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Four Wheels and a Vision

Written by Muhammad Omar Iftikhar  •  Features  •  May 2013 PDF Print E-mail

Will Skateistan secure the future of Afghanistan’s children during unstable times?

Devastation has become synonymous with Afghanistan’s state post-9/11. While the country is now gradually moving away from its dark past and embracing modernity, Afghanistan’s youth remain wanting. With uncertainty looming ahead in the post-2014 scenario, community building has become the primary objective. Education, in many different forms, can transform the lives of Afghan children. Today, young Afghans readily take to the concept of Skateistan, one such initiative where children receive skateboarding lessons along with classroom learning.

Skateistan was founded by an Australian professional skateboarder, Oliver Percovich, who visited Afghanistan in 2007. Impressed by the enthusiasm displayed by Afghan children to learn skateboarding, Percovich realized that local children, especially girls, lacked the opportunities for growth and skateboarding could become a viable sport in community building. Skateistan began as a Kabul-based Afghan NGO that now functions as an international non-profit charity. Internally displaced children comprise nearly half of the students enrolled at Skateistan, who lack access to proper schooling and nearly 40% of them are girls.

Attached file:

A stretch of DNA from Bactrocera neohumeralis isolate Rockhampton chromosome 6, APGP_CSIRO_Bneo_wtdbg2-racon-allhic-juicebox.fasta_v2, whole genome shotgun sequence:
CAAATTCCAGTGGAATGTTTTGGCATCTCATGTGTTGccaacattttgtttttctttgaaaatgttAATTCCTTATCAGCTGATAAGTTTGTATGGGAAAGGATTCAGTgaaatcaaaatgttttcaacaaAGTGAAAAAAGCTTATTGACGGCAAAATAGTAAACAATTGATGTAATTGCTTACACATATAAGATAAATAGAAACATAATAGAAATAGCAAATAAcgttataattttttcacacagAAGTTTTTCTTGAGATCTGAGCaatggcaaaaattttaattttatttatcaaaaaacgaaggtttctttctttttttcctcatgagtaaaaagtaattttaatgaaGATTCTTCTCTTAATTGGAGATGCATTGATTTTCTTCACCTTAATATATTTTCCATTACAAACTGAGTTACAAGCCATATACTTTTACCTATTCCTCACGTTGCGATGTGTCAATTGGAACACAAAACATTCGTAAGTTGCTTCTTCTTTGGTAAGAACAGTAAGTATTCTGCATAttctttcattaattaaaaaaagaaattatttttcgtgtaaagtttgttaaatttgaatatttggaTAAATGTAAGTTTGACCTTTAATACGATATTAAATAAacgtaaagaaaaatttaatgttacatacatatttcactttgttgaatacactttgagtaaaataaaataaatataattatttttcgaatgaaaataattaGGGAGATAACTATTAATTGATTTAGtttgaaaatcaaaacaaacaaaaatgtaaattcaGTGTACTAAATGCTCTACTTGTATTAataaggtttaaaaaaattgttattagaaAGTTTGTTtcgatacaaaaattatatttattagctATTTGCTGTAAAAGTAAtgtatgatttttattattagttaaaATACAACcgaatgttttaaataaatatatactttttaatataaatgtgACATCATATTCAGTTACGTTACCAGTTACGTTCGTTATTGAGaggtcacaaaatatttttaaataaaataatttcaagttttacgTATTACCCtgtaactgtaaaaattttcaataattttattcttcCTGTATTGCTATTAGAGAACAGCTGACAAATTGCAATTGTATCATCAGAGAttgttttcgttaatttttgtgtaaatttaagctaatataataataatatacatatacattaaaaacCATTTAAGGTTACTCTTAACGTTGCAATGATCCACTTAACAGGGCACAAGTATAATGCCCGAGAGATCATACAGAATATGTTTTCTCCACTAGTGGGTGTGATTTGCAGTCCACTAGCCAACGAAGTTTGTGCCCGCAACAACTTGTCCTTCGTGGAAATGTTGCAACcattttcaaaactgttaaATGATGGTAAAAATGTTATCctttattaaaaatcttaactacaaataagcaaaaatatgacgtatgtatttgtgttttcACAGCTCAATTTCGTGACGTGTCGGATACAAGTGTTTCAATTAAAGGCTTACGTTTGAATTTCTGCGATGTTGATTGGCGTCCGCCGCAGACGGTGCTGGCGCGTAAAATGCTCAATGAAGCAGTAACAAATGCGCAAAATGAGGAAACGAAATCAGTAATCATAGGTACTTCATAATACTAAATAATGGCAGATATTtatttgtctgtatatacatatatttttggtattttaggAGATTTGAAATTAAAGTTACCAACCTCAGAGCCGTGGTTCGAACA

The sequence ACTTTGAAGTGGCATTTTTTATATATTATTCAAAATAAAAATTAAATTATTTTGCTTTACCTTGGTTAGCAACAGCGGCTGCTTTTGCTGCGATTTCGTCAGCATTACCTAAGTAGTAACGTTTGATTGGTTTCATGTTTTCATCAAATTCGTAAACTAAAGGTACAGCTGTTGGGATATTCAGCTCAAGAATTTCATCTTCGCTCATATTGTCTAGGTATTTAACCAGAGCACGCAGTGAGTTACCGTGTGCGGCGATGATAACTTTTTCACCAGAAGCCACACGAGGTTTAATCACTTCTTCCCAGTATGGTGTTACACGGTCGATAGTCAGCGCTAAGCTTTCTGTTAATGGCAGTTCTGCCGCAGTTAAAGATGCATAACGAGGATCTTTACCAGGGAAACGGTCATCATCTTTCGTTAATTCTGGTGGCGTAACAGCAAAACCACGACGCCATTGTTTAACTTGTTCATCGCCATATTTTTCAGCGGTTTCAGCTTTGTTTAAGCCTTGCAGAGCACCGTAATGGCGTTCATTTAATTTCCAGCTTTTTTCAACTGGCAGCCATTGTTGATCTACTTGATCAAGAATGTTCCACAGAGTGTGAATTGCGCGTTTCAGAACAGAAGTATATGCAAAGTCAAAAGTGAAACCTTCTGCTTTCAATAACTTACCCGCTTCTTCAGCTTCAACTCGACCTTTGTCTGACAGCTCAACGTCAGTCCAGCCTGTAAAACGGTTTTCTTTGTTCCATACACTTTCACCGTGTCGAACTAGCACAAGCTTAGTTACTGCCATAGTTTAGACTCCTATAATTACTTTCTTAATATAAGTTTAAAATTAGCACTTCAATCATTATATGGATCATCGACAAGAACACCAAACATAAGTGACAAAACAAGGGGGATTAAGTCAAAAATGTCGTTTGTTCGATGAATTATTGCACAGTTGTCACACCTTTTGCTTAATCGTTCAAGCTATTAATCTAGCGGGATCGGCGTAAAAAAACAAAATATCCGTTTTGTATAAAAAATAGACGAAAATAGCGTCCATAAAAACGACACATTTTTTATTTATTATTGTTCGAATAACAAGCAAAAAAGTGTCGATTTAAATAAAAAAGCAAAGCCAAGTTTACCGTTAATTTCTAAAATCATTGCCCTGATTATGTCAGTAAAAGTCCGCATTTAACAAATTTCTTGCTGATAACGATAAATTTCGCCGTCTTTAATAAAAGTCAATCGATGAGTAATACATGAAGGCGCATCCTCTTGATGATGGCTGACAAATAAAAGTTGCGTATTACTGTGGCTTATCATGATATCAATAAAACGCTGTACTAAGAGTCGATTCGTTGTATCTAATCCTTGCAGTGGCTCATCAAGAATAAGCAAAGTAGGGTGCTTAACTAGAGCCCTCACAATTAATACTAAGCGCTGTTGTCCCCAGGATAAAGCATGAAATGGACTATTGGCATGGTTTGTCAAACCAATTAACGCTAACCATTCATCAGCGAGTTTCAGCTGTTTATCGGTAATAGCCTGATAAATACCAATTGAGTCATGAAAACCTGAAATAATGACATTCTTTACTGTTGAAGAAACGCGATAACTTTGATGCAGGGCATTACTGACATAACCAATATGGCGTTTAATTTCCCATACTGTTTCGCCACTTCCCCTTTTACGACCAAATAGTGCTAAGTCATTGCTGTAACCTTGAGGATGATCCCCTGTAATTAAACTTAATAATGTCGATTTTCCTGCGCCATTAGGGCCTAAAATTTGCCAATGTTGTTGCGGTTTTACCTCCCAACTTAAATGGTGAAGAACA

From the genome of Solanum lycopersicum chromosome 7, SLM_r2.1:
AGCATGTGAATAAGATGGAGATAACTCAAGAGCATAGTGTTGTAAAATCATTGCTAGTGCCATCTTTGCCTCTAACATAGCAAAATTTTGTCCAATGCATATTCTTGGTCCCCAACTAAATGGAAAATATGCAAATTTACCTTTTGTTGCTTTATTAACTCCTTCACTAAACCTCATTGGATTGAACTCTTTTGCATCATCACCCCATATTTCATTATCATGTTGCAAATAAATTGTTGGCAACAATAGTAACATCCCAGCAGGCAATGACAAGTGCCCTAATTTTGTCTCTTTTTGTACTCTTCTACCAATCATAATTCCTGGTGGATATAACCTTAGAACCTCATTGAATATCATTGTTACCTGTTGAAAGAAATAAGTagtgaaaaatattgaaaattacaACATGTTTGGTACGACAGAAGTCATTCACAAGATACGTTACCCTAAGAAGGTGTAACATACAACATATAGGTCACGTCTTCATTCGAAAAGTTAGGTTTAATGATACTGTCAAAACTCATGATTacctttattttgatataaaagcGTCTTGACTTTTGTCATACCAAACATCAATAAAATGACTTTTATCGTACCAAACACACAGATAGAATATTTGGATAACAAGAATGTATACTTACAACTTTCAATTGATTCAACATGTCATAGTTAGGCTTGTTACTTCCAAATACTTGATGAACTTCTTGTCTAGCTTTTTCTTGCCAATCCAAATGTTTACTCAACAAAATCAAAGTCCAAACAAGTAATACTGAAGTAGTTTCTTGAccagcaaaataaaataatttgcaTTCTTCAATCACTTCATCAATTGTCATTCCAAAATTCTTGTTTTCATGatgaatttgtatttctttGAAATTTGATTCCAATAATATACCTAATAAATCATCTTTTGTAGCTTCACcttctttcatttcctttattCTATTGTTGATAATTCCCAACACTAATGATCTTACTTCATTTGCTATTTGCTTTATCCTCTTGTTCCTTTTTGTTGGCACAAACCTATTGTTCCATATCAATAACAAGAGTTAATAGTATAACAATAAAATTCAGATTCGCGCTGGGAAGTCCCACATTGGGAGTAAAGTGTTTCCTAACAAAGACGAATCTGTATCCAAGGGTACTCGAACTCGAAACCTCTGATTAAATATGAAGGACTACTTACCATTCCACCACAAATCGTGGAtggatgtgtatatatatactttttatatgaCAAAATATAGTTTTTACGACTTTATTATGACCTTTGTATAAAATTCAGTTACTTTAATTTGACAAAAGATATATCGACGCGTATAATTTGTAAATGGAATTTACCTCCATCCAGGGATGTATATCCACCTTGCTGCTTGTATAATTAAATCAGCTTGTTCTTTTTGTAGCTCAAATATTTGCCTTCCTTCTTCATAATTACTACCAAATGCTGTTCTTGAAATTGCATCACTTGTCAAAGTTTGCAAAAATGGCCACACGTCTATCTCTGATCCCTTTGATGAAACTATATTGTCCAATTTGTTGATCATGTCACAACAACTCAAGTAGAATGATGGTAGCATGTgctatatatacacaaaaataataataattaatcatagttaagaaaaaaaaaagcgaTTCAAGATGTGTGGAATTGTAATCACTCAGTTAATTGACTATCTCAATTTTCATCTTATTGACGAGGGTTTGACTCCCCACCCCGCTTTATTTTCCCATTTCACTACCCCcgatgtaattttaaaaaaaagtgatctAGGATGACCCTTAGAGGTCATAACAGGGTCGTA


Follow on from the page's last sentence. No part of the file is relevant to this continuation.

With a dearth of formal education facilities in Afghanistan and the academic infrastructure in shambles, Skateistan attempts to guide the youth in breaking the shackles of defeat. The project provides access to education, focusing especially on girls and working children, develops leadership opportunities and builds friendship, trust, and social capital.

Skateistan’s efforts bore fruit in 2009 when it received the first prize in ‘Architecture for Sport with a Social Outcome’ in the ‘Architecture for Humanity and Gamechanger’ competition for Nike. During the same year, Skateistan received the ‘NGO of the year Award’ at the ‘Peace and Sport Forum’ in Monaco; while in 2012, Beyond Sports, a London-based global NGO presented Skateistan with the ‘Innovation through Sport Award.’

The Skateistan Project aims to eliminate class differences, break ethnic and socioeconomic barriers and generate social settings where street children study alongside those from affluent backgrounds. Even with a modern syllabus and a co-education setup, the school holds classes for girls and boys on different days. Students attend the school once a week for an hour for skateboarding and for an hour for classroom learning. The skateboarding sessions include 10 minutes of warm-up exercises, 30 minutes of instruction and 10 minutes of free skating that allows children to overcome their fears and engage in self-learning.

Specially designed classroom lessons create harmony instead of bridging the children over academic qualification and social status. Creative arts projects such as photography, painting, theatre, and puppetry help the children break free from myopia and embrace originality in thought.